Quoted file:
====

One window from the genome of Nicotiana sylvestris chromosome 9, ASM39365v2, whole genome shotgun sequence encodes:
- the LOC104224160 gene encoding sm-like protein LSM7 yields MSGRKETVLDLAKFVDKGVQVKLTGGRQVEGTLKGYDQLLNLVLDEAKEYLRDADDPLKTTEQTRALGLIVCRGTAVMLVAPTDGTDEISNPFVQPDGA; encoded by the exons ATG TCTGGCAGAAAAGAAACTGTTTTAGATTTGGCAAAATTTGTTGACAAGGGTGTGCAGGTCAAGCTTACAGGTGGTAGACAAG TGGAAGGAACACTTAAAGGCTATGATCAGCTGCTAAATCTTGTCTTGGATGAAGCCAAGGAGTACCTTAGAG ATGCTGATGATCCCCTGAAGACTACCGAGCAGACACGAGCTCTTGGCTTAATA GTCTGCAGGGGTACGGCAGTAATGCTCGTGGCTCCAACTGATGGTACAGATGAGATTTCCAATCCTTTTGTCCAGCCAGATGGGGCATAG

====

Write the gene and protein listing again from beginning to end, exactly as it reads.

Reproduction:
One window from the genome of Nicotiana sylvestris chromosome 9, ASM39365v2, whole genome shotgun sequence encodes:
- the LOC104224160 gene encoding sm-like protein LSM7 yields MSGRKETVLDLAKFVDKGVQVKLTGGRQVEGTLKGYDQLLNLVLDEAKEYLRDADDPLKTTEQTRALGLIVCRGTAVMLVAPTDGTDEISNPFVQPDGA; encoded by the exons ATG TCTGGCAGAAAAGAAACTGTTTTAGATTTGGCAAAATTTGTTGACAAGGGTGTGCAGGTCAAGCTTACAGGTGGTAGACAAG TGGAAGGAACACTTAAAGGCTATGATCAGCTGCTAAATCTTGTCTTGGATGAAGCCAAGGAGTACCTTAGAG ATGCTGATGATCCCCTGAAGACTACCGAGCAGACACGAGCTCTTGGCTTAATA GTCTGCAGGGGTACGGCAGTAATGCTCGTGGCTCCAACTGATGGTACAGATGAGATTTCCAATCCTTTTGTCCAGCCAGATGGGGCATAG